Safety concerns and cost divide leaders on 911 consolidation pla - – Rockford’s News Leader

Safety concerns and cost divide leaders on 911 consolidation plan


When you call 911,  you expect to get help. But cell phone calls don't always go to the right 911 center,  forcing dispatchers to transfer emergencies. That's why some area leaders in Winnebago County and Rockford want to consolidate the two 911 centers.
But the plan isn't sitting well with some of the outlying communities.

"Citizens don't understand, why are you transferring my call? I dialed 911," said Rockford Fire Chief Derek Bergsten.

Bergsten is one of the supporters of 911 consolidation, saying every second matters in an emergency and transferring calls wastes precious time.

As an example, he points to a 911 call made when two men were breaking into a woman's house. The call was supposed to go to Rockford's call center, but instead went to Winnebago County's.

"It's a delay in response, it's also a safety issue," said Bergsten.

"Eleven-thousand calls a year bounce off the wrong cell tower. we want to address that," said Winnebago County Chairman Frank Haney.

Haney says there's a plan on the table to fix that. Take the county 911 center operations and bring it to Rockford's 911 center. But that's not the only issue a consolidation plan would address. Right now,  only four municipalities pay for 911 service. Winnebago County, Rockford, Loves Park and Machesney Park. Haney says it's time for everyone to pay their fair share. But there's one problem. The consolidation doesn't have  support from some other communities in Winnebago County-- like Loves Park.

"We pay $130,000 a year. This consolidation that they're attempting to put through, the current model that they're proposing has us paying $355,000," said Loves Park Mayor Greg Jury. "We know we have to pay more, but it just doesn't add up."

Jury says the fees for Loves Park and other municipalities go up far too much. In the proposal, Roscoe would pay more than $145, 000 while South Beloit would pay more than $155,000 and Rockton more than $197,000. Right now, those municipalities pay nothing.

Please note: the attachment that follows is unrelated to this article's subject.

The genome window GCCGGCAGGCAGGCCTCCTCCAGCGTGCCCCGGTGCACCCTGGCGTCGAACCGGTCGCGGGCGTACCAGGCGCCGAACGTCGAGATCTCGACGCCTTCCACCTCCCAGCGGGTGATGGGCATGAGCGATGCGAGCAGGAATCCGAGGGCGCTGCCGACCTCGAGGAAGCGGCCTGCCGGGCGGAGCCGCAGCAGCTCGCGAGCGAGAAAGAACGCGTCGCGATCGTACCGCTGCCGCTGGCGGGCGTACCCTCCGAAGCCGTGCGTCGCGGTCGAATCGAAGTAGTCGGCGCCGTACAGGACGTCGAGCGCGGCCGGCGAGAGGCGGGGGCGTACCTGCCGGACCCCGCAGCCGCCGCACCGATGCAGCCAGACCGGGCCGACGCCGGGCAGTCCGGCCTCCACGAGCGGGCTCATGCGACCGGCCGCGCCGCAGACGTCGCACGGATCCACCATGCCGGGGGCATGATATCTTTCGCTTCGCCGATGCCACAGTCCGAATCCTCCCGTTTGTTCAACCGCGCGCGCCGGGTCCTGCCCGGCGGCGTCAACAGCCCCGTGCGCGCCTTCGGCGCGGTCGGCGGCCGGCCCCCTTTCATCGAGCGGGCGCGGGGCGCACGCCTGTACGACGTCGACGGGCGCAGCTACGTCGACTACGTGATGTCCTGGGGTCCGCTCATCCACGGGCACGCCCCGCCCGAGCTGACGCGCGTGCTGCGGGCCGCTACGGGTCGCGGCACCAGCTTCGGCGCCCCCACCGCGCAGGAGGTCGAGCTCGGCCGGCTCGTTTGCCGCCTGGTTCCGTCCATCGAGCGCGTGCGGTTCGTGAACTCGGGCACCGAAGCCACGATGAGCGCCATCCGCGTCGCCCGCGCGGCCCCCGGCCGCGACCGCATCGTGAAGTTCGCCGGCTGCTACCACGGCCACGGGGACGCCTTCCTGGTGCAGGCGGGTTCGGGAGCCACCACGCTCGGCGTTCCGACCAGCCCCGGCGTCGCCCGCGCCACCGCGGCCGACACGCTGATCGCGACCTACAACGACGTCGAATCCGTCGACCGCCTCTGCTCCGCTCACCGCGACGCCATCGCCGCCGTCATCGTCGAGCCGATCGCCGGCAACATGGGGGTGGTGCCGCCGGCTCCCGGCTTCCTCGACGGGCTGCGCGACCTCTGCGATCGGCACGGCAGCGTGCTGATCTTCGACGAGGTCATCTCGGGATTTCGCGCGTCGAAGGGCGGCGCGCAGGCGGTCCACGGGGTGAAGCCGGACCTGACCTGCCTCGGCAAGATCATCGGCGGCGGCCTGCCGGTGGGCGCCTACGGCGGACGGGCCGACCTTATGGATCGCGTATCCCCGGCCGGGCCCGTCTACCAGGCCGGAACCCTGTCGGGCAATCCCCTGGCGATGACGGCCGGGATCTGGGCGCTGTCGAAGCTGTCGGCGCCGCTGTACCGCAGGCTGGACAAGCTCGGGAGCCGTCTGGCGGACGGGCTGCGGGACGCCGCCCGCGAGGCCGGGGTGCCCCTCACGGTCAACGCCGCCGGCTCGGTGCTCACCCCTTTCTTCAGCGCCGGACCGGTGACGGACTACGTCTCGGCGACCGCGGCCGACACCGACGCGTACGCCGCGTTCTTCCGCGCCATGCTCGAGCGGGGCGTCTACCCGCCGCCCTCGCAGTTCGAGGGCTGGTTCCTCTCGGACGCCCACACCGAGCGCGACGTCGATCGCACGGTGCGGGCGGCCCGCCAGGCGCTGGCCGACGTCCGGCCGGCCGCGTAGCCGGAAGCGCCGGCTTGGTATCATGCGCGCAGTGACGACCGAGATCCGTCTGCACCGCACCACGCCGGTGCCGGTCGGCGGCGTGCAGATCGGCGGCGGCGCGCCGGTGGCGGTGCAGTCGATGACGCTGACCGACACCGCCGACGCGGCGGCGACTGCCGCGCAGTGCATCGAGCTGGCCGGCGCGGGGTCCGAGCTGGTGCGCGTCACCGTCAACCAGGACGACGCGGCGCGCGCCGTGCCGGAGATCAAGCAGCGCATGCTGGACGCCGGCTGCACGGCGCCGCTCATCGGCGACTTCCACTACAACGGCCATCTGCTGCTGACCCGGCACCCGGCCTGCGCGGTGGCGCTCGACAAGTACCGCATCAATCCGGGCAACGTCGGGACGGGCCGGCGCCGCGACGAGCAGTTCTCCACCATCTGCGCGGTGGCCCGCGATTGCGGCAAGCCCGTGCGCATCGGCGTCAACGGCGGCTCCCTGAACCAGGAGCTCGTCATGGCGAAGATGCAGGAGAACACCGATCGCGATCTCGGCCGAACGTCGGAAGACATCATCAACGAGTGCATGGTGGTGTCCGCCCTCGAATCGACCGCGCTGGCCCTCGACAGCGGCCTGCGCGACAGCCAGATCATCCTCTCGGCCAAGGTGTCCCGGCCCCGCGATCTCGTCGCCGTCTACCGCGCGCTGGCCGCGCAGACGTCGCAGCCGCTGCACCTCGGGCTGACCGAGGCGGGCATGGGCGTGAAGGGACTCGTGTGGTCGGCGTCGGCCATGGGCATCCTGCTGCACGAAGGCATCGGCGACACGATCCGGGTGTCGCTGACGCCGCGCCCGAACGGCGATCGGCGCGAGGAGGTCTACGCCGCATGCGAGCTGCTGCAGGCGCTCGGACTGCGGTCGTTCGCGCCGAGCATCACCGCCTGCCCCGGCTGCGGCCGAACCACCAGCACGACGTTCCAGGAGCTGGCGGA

"When you're talking small communities like Rockton and Roscoe, that's a huge hit," said Jury. "Winnebago County saves between $800 (thousand) and a million dollars and all the outlying communities pay like $1.3 million more."

Opponents say it's not just about the money though.

"There's not even a model on the table at this point that would include governance by anyone but the city of Rockford," said Loves Park Police Chief Chuck Lynde.

Right now, Loves Park has people representing its interests as board members on the Winnebago County Board. Lynde, who also sits on the 911 board, says if the county loses its center that representation goes away.

"When you're looking out for your own community, we have to somehow make sure we're not being used as a funding source for some other community. We've never had to object paying our fair share," said Lynde.

Haney says he understands the concerns from the other communities but when it comes down to it, he says keeping things the way they are isn't an option.

"When you are having a medical issue or emergency, you just want when you call that somebody picks up and the service is delivered in the most cost effective and excellent way possible," he said.

Luckily in the case of the caller transferred during a break-in, the would-be robbers ran off and didn't hurt her. But supporters of consolidation like Bergsten say they don't want to take the chance that something similar could happen again and end much worse.

 Both sides say they want what's best for their community, they just don't have the same idea of what the best is.

Leaders in Loves Park, Roscoe, Rockton and South Beloit have talked about getting their own 911 center to share among each other given the increase in cost with the 911 consolidation proposal. They say it's because they have to do what's in the best interest for taxpayers, and if their own 911 center is cheaper, they may go with that option. Haney says a final decision is still months away and he's open to suggestions on making a consolidation plan work for everyone.

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